Missed us? Buy TRP here!

Subscribers login | Free sample

Newsletter

Get our weekly Rugby email

Cain column: The hustings buzz with the promises of Agustin Pichot

Agustin Pichot

AGUSTIN Pichot and Bernard Laporte are peas out of the same pod, and not just because they are both ex-scrum-halves, the former a captain of Argentina and the latter a coach of France.

Pichot and Laporte are also both politicians, and they covet Bill Beaumont’s post as chairman of World Rugby.

Pichot’s challenge is the more pressing because last week, he decided to go head-to-head with Beaumont in a late bid to oust him in the World Rugby election for chairman at the end of this month.

Meanwhile, French Federation president Laporte is playing the longer game as Beaumont’s running mate for the vice-chairman post that Pichot holds currently. Former England captain Beaumont is seeking a second four-year term, and Laporte’s end-game is to take over from Beaumont – should he be successful – four years from now.

The announcement of Pichot’s candidacy was greeted with a fanfare of support, which saw him hailed in some quarters as an energetic, relatively young (45), progressive who could become the saviour of the game by shaking up the old order of established rugby nations.

His main target is the northern hemisphere’s Six Nations block, which is seen in some quarters as putting a brake on the game’s progress. England, France, Wales, Scotland, Ireland, and Italy have been portrayed by Pichot as a protectionist ‘old boys club’ which is ‘holding the game back’.

The 68-year-old Beaumont has been represented as a conservative establishment figure who will preserve the status quo. 

Beaumont has bridled at being typecast, not least when his old England team-mate, Sir Clive Woodward, threw his weight behind Pichot’s campaign.

Woodward, who described the Argentine as ‘a visionary’ with great energy, brought age into the arena, suggesting that rugby would benefit from being seen, ‘through the eyes of a leader who is 45 not 68’.

Beaumont responded: “What difference does age make?” He added that just because he played rugby as an amateur does not mean he cannot understand the professional game.

What is interesting about Pichot’s manifesto is the ‘all things to all men’ hallmark of the Peronist politicians he has been closely associated with in Argentina – a country which, despite numerous Peronist governments, has suffered from chronic economic instability for decades.

There will be elements in his six-point plan that will jar with the European game, among them the suggestion that the international window accommodates an annual tournament featuring 12 to 14 Tests a year. English and French clubs will not take kindly to proposals that sees them lose their international players for longer periods.

The same is true of the Six Nations unions like England, Wales, Scotland and Ireland, who have spent multi-millions on developing their own national grounds. Seeing that revenue shared with southern hemisphere unions, and some of the smaller nations, is part of Pichot’s agenda. His promise also embraces bringing a democratised, gender equal, progressive, commercially viable dynamic into the game, which, while it is long on rhetoric, is short on detail.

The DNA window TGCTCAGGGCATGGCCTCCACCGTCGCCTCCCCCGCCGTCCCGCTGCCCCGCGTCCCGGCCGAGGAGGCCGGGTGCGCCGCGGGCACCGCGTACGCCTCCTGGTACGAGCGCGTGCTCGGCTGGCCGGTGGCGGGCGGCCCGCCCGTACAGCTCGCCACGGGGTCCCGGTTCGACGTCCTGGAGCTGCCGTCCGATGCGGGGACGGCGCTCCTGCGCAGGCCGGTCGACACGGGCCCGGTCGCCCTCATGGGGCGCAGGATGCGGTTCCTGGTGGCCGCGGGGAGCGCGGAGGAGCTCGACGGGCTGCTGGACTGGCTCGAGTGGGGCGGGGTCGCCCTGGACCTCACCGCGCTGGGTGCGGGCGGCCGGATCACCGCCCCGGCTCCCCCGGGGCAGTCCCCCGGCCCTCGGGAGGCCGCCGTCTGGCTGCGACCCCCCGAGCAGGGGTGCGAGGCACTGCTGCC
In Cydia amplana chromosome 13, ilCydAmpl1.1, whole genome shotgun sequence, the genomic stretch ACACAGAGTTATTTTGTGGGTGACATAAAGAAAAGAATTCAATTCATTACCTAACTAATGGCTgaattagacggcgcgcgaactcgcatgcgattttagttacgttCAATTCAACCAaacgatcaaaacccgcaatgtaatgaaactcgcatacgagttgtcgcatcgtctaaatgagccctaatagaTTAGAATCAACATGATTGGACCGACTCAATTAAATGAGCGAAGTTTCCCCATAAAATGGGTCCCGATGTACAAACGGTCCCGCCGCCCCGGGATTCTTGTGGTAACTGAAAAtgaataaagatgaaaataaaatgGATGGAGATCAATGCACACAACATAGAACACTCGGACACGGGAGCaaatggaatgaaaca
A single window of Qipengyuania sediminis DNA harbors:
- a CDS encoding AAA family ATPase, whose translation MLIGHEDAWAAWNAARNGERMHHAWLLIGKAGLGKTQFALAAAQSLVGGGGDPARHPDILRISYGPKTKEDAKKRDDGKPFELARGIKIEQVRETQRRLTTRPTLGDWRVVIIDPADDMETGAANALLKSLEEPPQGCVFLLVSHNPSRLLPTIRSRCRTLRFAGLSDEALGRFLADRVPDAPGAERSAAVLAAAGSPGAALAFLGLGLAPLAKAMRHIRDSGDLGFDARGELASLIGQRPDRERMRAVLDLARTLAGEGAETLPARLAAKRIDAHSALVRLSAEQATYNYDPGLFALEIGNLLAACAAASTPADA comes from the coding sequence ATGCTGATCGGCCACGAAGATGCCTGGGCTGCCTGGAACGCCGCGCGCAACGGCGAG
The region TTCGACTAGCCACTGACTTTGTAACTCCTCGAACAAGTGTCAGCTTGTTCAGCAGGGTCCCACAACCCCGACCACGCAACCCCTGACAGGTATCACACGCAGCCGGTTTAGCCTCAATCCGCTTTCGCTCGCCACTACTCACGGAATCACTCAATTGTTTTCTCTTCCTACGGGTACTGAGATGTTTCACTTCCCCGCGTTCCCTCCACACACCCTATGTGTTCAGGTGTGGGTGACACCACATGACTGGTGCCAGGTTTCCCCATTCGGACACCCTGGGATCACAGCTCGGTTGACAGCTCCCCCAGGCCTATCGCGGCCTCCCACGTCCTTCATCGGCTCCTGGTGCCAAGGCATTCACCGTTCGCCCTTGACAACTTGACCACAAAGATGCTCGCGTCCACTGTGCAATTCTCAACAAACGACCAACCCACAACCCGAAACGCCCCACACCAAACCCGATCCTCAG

His manifesto exhorts: “Women and men, we all fight for, and believe in a fair, equal and more inclusive world. Do we? If so let’s make these dreams a reality for this sport.”

Pichot’s vice-chairmanship of World Rugby has had its controversies, not least in 2018, when the Rugby Australia board member, Brett Robinson, confronted him about his relationship with the Australian mining billionaire, Andrew Forrest.

This was because Forrest, as well as developing the rebel World Series Rugby competition after his Western Force franchise had been excluded from Super Rugby, appointed Pichot as a director of one of his Argentine mining interests, Fortescue South America.

This was seen by leading Australian administrators as a potential conflict-of-interest for Pichot, who is also owner of a film production company which has worked with ESPN South America.

However, it seems to have been put aside for the moment, following strong suggestions that the former Pumas skipper will get the support of not just the cash-strapped Australians, but also the rest of the SANZAAR block.

The South Africans, who are still seething over Laporte’s torpedoing of their 2023 World Cup bid, are considered certainties to back Pichot, as are New Zealand, for whom revenue sharing with European nations is high on the agenda.

Laporte, who was French sports minister during Nicolas Sarkozy’s presidency, has also been embroiled in a conflict of interest investigation. 

This centred on allegations that the French Federation president had favoured reduced sanctions on Top 14 side Montpellier, who are owned by billionaire businessman Mohad Altrad, with whom Laporte’s company, BL Communication, had negotiations.

Laporte was cleared of any wrongdoing, but Altrad, who supported France’s 2023 World Cup bid, was able to secure shirt sponsorship rights for the French team in a five-year, €35m deal.

These episodes spell out very clearly to World Rugby that it needs to ensure that any employment contracts among its senior officials strictly prohibit any conflicts of interests.

As for the election, it is predicted that the battle between Beaumont and Pichot will be a close-run thing, with the incumbent chairman holding the northern hemisphere caucus and Pichot the southern hemisphere block.

NICK CAIN

This article was brought to you by The Rugby Paper, the UK's best-selling rugby publication, on-sale every Sunday.
To subscribe to The Rugby Paper CLICK HERE

Tagged , ,

Related Posts

Comments are closed on this article.

betting sites

[snack_ad id="6539107" type="1by1"]